“I'm an employer needing to make redundancies but I'm worried about how to proceed.”
Do you have concerns about redundancy? Recently the words “Credit Crunch” and “Redundancy” seem to go hand in hand. Redundancy is one of the fair reasons for dismissal but it must fall within the statutory definition and the selection of employees for redundancy must follow a fair procedure.
Reasons for redundancy
There are two reasons that can give rise to the need to make redundancies:
Closure of a business and/ or workplace
This is where a business comes to an end and/ or the place of work closes.
Decrease in the need for employees
This is where there is no longer the need for employees who do a particular kind of work or the need for employees is expected to diminish. In other words a need for fewer employees to carry out work of a particular kind.
“I'm an employer, how do I begin making redundancies?”
Plan, select, consult.
If you are an employer wanting to make redundancies there are procedural requirements for both small scale and larger scale redundancies:
As an employer you must make preliminary plans of when, where and how the redundancies would be best made. Employers must not make final decisions about which employees are to be made redundant at an early stage. Consider alternatives to redundancy.
Employers must decide on the areas where the redundancies may take place, the number of employees that are to be made redundant. Invite volunteers (i.e. those willing to take voluntary redundancies) and consider alternatives.
“Objective Criteria” must be used to select employees who are potentially at risk of redundancy. For example length of service, conduct and disciplinary record.
Redundancy procedure for up to 19 employees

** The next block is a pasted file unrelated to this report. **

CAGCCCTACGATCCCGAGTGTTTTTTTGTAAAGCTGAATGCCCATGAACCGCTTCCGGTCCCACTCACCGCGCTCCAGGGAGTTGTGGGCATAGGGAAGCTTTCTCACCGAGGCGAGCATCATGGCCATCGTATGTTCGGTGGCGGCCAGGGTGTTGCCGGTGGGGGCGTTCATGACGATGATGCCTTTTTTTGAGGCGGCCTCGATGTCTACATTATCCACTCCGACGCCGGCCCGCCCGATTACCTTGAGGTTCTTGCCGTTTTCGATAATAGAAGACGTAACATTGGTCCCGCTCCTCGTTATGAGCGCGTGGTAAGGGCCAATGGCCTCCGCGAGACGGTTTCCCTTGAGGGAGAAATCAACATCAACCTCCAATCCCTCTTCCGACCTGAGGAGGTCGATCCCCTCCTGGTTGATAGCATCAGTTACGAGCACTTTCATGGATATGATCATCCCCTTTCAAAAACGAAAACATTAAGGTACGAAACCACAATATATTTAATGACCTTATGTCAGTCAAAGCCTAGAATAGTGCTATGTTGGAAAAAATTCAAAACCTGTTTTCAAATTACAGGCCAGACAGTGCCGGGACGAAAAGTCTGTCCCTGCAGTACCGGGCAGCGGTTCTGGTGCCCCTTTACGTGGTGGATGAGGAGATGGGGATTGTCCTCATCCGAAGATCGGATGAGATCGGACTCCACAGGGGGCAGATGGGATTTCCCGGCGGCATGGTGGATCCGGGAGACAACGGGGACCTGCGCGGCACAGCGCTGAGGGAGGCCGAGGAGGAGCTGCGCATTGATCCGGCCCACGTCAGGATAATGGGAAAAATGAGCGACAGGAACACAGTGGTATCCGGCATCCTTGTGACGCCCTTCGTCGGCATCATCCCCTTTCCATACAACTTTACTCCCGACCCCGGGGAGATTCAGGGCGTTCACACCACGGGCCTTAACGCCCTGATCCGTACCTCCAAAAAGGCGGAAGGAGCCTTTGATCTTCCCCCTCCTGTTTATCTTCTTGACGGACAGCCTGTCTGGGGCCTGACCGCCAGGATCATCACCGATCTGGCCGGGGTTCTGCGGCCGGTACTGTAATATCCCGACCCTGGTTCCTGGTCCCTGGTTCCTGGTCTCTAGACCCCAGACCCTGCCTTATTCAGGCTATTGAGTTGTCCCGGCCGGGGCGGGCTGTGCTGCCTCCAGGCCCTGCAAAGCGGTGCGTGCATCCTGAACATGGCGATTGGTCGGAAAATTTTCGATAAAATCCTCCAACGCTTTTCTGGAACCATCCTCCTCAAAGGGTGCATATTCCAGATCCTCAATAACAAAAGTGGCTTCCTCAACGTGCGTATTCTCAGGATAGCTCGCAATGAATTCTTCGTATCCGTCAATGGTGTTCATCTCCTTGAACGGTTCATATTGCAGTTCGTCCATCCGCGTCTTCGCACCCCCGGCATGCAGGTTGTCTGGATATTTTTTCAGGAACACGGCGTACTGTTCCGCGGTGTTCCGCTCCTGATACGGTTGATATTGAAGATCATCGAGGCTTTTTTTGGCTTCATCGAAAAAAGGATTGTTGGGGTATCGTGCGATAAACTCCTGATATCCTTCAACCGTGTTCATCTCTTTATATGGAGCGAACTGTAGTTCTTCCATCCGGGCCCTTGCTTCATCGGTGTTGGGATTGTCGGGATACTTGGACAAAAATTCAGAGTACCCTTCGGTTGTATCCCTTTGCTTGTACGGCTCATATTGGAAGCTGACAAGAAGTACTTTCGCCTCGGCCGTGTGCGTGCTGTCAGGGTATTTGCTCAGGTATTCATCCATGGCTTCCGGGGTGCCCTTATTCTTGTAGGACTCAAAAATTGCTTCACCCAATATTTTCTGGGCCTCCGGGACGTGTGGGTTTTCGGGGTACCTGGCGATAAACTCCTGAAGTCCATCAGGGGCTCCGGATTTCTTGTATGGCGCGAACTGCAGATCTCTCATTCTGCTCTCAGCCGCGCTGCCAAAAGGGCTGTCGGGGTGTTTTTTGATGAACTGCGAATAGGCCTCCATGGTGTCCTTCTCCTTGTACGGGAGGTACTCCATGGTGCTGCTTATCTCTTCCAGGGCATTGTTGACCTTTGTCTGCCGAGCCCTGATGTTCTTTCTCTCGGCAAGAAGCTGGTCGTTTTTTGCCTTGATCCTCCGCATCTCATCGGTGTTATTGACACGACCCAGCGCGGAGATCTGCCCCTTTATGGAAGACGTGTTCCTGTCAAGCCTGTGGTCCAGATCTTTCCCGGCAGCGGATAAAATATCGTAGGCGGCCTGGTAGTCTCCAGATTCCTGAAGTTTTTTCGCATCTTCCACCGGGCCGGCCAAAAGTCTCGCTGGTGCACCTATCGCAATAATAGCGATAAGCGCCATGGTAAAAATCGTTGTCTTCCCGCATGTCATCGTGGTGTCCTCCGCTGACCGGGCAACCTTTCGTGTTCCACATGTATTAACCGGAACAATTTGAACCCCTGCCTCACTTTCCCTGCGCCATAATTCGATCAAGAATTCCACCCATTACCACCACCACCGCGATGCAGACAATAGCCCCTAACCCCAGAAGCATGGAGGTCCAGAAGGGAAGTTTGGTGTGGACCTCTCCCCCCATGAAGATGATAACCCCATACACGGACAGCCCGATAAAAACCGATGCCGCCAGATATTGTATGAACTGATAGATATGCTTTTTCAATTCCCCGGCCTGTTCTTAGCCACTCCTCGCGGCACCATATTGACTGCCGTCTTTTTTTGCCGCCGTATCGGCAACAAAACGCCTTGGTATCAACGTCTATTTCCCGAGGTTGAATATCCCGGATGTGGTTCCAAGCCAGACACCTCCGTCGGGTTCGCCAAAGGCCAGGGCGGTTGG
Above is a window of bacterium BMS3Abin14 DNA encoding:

Employees should at the very least receive a letter about the proposed redundancy and be given the option of attending a consultation meeting.
Redundancy procedure for over 20 employees
If 20 or more employees are to be dismissed within 90 days or less employers must consult with trade union representatives (if recognised) or employee representatives if no trade union is recognised.
If you are an employer you must explain to employees that there is a redundancy situation and that the employee's job is at risk. The possibility of alternative work must be discussed. If you are an employee you can raise suggestions about alternative work before an employer can fairly dismiss. If you are an employer you are obligated to consider employee suggestions. Employees should also be allowed time off to seek other employment.
Employers must not send out dismissal notices until the consultation has taken place. If you are an employee you have a right to appeal against selection for redundancy.
“What about finding other sorts of work for employees?”
Suitable alternative work
Employers must look into alternative work for employees. If you are an employee and reject a suitable vacancy, you may forfeit the right to receive a redundancy payment.